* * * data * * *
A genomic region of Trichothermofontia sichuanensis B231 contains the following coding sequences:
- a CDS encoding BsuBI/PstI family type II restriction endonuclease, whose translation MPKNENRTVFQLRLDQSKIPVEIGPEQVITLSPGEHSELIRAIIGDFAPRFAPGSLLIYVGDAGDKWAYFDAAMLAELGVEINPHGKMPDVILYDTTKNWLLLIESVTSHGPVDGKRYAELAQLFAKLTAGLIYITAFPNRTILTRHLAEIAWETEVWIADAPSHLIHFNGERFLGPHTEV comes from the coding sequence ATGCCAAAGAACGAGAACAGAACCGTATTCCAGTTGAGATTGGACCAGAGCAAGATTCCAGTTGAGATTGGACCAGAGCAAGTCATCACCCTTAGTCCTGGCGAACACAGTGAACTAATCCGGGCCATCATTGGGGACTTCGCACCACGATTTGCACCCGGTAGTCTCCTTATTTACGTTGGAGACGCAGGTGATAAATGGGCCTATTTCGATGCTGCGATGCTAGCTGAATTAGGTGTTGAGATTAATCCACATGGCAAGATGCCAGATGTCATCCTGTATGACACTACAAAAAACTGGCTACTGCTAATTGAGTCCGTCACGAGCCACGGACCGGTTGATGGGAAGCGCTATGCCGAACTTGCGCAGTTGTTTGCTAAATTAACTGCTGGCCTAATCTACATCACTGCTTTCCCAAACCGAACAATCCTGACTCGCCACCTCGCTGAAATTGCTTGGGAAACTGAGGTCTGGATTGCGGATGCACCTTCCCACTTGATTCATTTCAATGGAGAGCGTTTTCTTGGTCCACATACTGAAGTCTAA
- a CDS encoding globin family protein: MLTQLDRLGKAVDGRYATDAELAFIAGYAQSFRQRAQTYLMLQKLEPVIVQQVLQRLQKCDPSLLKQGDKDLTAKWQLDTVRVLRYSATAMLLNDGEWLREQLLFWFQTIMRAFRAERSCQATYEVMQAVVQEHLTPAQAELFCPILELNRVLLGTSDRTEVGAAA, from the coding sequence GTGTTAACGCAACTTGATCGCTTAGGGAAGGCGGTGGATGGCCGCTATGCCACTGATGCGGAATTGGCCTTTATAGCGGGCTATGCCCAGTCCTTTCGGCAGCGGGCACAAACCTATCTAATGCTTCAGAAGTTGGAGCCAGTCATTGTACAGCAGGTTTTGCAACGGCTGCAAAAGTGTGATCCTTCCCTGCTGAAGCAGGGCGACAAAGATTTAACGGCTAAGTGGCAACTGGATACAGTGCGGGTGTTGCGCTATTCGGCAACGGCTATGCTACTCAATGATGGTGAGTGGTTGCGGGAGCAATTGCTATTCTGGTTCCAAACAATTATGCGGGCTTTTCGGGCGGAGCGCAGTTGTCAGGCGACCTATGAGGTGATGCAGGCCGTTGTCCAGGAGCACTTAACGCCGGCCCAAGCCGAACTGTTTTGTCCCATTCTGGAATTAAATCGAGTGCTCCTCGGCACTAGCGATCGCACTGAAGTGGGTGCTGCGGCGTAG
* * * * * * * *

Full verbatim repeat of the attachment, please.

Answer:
A genomic region of Trichothermofontia sichuanensis B231 contains the following coding sequences:
- a CDS encoding BsuBI/PstI family type II restriction endonuclease, whose translation MPKNENRTVFQLRLDQSKIPVEIGPEQVITLSPGEHSELIRAIIGDFAPRFAPGSLLIYVGDAGDKWAYFDAAMLAELGVEINPHGKMPDVILYDTTKNWLLLIESVTSHGPVDGKRYAELAQLFAKLTAGLIYITAFPNRTILTRHLAEIAWETEVWIADAPSHLIHFNGERFLGPHTEV comes from the coding sequence ATGCCAAAGAACGAGAACAGAACCGTATTCCAGTTGAGATTGGACCAGAGCAAGATTCCAGTTGAGATTGGACCAGAGCAAGTCATCACCCTTAGTCCTGGCGAACACAGTGAACTAATCCGGGCCATCATTGGGGACTTCGCACCACGATTTGCACCCGGTAGTCTCCTTATTTACGTTGGAGACGCAGGTGATAAATGGGCCTATTTCGATGCTGCGATGCTAGCTGAATTAGGTGTTGAGATTAATCCACATGGCAAGATGCCAGATGTCATCCTGTATGACACTACAAAAAACTGGCTACTGCTAATTGAGTCCGTCACGAGCCACGGACCGGTTGATGGGAAGCGCTATGCCGAACTTGCGCAGTTGTTTGCTAAATTAACTGCTGGCCTAATCTACATCACTGCTTTCCCAAACCGAACAATCCTGACTCGCCACCTCGCTGAAATTGCTTGGGAAACTGAGGTCTGGATTGCGGATGCACCTTCCCACTTGATTCATTTCAATGGAGAGCGTTTTCTTGGTCCACATACTGAAGTCTAA
- a CDS encoding globin family protein: MLTQLDRLGKAVDGRYATDAELAFIAGYAQSFRQRAQTYLMLQKLEPVIVQQVLQRLQKCDPSLLKQGDKDLTAKWQLDTVRVLRYSATAMLLNDGEWLREQLLFWFQTIMRAFRAERSCQATYEVMQAVVQEHLTPAQAELFCPILELNRVLLGTSDRTEVGAAA, from the coding sequence GTGTTAACGCAACTTGATCGCTTAGGGAAGGCGGTGGATGGCCGCTATGCCACTGATGCGGAATTGGCCTTTATAGCGGGCTATGCCCAGTCCTTTCGGCAGCGGGCACAAACCTATCTAATGCTTCAGAAGTTGGAGCCAGTCATTGTACAGCAGGTTTTGCAACGGCTGCAAAAGTGTGATCCTTCCCTGCTGAAGCAGGGCGACAAAGATTTAACGGCTAAGTGGCAACTGGATACAGTGCGGGTGTTGCGCTATTCGGCAACGGCTATGCTACTCAATGATGGTGAGTGGTTGCGGGAGCAATTGCTATTCTGGTTCCAAACAATTATGCGGGCTTTTCGGGCGGAGCGCAGTTGTCAGGCGACCTATGAGGTGATGCAGGCCGTTGTCCAGGAGCACTTAACGCCGGCCCAAGCCGAACTGTTTTGTCCCATTCTGGAATTAAATCGAGTGCTCCTCGGCACTAGCGATCGCACTGAAGTGGGTGCTGCGGCGTAG